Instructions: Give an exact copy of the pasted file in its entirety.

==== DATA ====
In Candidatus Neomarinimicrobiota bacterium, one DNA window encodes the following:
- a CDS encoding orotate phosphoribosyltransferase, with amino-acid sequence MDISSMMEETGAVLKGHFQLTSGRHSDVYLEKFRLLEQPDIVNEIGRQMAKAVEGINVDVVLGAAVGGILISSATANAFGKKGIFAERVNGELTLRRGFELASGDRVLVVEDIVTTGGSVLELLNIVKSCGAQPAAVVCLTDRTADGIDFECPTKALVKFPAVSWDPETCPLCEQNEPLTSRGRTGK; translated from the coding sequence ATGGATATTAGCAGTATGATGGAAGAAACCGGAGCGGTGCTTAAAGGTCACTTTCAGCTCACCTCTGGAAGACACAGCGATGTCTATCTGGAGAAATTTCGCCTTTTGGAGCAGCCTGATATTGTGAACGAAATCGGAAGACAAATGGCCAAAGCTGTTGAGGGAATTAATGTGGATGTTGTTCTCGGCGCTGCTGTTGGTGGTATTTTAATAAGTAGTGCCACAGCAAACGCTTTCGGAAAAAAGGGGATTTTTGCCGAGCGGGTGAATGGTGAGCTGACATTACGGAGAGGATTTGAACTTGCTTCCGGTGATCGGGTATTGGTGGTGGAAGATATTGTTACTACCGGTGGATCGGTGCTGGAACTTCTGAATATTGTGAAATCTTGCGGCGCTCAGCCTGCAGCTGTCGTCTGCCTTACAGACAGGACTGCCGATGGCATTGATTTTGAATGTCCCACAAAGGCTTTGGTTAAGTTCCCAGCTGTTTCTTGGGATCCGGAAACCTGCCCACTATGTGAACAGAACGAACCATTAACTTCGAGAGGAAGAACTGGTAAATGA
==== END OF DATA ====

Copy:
In Candidatus Neomarinimicrobiota bacterium, one DNA window encodes the following:
- a CDS encoding orotate phosphoribosyltransferase, with amino-acid sequence MDISSMMEETGAVLKGHFQLTSGRHSDVYLEKFRLLEQPDIVNEIGRQMAKAVEGINVDVVLGAAVGGILISSATANAFGKKGIFAERVNGELTLRRGFELASGDRVLVVEDIVTTGGSVLELLNIVKSCGAQPAAVVCLTDRTADGIDFECPTKALVKFPAVSWDPETCPLCEQNEPLTSRGRTGK; translated from the coding sequence ATGGATATTAGCAGTATGATGGAAGAAACCGGAGCGGTGCTTAAAGGTCACTTTCAGCTCACCTCTGGAAGACACAGCGATGTCTATCTGGAGAAATTTCGCCTTTTGGAGCAGCCTGATATTGTGAACGAAATCGGAAGACAAATGGCCAAAGCTGTTGAGGGAATTAATGTGGATGTTGTTCTCGGCGCTGCTGTTGGTGGTATTTTAATAAGTAGTGCCACAGCAAACGCTTTCGGAAAAAAGGGGATTTTTGCCGAGCGGGTGAATGGTGAGCTGACATTACGGAGAGGATTTGAACTTGCTTCCGGTGATCGGGTATTGGTGGTGGAAGATATTGTTACTACCGGTGGATCGGTGCTGGAACTTCTGAATATTGTGAAATCTTGCGGCGCTCAGCCTGCAGCTGTCGTCTGCCTTACAGACAGGACTGCCGATGGCATTGATTTTGAATGTCCCACAAAGGCTTTGGTTAAGTTCCCAGCTGTTTCTTGGGATCCGGAAACCTGCCCACTATGTGAACAGAACGAACCATTAACTTCGAGAGGAAGAACTGGTAAATGA